Community Air Monitoring

Guide To Community Air Monitoring Plan Services

As sites are under construction, transporting materials, excavating, and disposing of contaminants, it is vital to ensure the safety of those at the workplace and the surrounding community. Having a community air monitoring plan in place will ensure the safety of all. 

A community air monitoring plan, or CAMP for short, is a plan that involves keeping track of the air in places that may be prone to air pollution. In real-time, air monitoring devices are placed in key locations to monitor particulates (i.e., dust) and volatile organic compound vapors (VOCs) at the downwind perimeter of particular work areas.

Having the plan in place will detect any contamination in the air, providing a measure of protection for the downwind community. The goal is to protect off-site workers and residents from airborne contaminant releases as the work is performed on a particular site.

Do you want to ensure your workplace and community have safe air to breathe? Are you wondering why you’ll need a Community Air Monitoring Plan (CAMP) to ensure that?

This article addresses your questions and more.

Community Air Monitoring Plan Basics

CAMP is an air monitoring program prepared by the New York State Department of Health. Places that often receive monitoring are sites with heavy metals and other areas with concerns of particulates moving into residential areas. The data collected from this can better inform future emission-reduction plans for communities.

While monitoring the area, if the organic vapors stay between the 0 and 1 ppm range, the on-site work can continue as planned; however, if the ppm range rises above 5ppm, the work activities must halt. The proper actions to identify and eliminate the source must be taken.

Monitoring particulates uses the same approach. Normal operations are allowed if the downwind perimeter has around 150 μg/m3. If less than 100 μg/m3 is found while monitoring, work activities halt, and corrective actions begin.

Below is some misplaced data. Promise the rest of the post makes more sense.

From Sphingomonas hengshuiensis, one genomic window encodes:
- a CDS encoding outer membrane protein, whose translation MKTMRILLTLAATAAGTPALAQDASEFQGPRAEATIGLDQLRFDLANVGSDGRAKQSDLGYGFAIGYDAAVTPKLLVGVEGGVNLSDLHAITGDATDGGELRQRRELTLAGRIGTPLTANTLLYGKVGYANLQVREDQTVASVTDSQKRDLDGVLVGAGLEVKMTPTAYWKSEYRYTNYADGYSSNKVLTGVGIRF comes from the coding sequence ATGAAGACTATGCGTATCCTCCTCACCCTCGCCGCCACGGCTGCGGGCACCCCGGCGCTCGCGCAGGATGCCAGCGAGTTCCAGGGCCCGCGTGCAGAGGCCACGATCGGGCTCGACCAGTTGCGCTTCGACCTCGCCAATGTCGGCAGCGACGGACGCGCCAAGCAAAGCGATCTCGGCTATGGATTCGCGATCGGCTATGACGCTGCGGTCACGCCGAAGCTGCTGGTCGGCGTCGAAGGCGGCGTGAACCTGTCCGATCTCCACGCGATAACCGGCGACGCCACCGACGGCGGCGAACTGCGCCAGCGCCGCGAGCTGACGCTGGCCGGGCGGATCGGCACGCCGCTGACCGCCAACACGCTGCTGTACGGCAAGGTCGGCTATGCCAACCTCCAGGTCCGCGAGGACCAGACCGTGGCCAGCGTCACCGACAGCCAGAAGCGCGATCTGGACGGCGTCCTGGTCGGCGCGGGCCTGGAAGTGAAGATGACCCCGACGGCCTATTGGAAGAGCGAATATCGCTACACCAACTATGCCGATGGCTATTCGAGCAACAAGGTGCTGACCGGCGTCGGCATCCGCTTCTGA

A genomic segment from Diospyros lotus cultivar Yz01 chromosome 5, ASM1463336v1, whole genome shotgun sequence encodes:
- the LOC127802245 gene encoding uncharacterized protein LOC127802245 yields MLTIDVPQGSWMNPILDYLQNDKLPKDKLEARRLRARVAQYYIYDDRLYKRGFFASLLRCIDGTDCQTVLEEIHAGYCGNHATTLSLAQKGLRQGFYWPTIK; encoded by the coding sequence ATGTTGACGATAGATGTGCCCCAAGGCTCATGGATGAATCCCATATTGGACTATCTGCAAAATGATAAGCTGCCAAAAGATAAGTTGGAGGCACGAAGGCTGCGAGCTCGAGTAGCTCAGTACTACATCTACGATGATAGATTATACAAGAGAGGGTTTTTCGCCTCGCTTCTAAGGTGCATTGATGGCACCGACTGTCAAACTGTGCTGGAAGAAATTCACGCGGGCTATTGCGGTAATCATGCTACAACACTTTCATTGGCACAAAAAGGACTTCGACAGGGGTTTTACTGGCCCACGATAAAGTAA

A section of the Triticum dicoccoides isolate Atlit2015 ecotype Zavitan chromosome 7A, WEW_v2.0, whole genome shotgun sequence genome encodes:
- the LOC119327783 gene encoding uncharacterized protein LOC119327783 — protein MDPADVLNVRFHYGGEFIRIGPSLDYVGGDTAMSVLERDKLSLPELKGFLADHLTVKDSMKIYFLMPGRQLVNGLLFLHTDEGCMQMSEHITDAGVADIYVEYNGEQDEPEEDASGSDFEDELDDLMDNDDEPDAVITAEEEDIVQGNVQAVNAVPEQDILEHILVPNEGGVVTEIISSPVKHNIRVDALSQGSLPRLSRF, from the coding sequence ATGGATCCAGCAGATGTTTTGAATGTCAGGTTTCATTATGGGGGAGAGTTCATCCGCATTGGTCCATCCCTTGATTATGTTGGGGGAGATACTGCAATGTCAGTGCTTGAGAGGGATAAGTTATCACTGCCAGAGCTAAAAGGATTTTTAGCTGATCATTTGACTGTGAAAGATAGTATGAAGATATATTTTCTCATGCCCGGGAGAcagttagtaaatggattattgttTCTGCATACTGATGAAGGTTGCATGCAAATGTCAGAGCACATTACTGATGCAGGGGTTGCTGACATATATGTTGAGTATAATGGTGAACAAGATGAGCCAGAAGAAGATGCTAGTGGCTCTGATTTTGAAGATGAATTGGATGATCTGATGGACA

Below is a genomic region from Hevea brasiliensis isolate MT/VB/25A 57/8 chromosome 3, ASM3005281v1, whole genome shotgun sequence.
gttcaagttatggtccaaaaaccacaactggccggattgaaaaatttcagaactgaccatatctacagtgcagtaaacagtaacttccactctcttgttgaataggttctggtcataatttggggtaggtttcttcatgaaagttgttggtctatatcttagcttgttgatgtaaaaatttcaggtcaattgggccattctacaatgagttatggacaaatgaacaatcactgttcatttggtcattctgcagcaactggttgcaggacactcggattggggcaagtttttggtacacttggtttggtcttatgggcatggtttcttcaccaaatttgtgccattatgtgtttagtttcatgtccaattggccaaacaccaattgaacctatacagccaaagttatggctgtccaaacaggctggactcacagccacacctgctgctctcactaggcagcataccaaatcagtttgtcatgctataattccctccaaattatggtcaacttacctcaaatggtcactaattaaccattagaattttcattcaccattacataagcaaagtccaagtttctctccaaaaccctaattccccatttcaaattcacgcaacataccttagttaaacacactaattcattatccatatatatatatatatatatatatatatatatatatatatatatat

Types of Hazards

There are many harmful outdoor contaminants, and they can easily find their way indoors. Having a temporary or long-term CAMP in place will ensure that everyone sharing the space is safe from bacteria, formaldehyde, asbestos and other. For example, indoor and outdoor moisture can become a hazard with mold growth. 

The Community Air Monitoring Process

The community air monitoring process starts by establishing and defining the level of data quality needed to meet the action-focused objectives followed by:

  • Determining the areas of concern that need to have a community air protection plan in place.
  • Identifying the monitoring methods and equipment for sustainability and to meet the selected goals.
  • The quality control procedures will be established to ensure data is scientifically defensible.
  • A description of how data will be collected and managed will be played out.
  • The air monitoring field procedures and timeline will be set.

Learn More About Community Air Monitoring Plans

Phase Associates can provide you with an overview of our community air monitoring plan. In addition, we will explain the process of safe air quality on a site to keep the work area and the surrounding community safe. 

Do you want to know more about Community Air Monitoring Plans (CAMP) services and how you can have them implemented? Contact Phase Associates. We are happy to serve New Jersey, New York, Pennsylvania, Connecticut, Delaware, Georgia, Maryland, and Virginia.

Also, be sure to look at our Phase Associates website and browse through all the different indoor air quality services that can ensure safe indoor air quality for all situations.

We also have a blog with additional resources such as learning about the Clean Air Act, indoor air quality, workplace safety, environmental sustainability, EHS consulting and training, and more.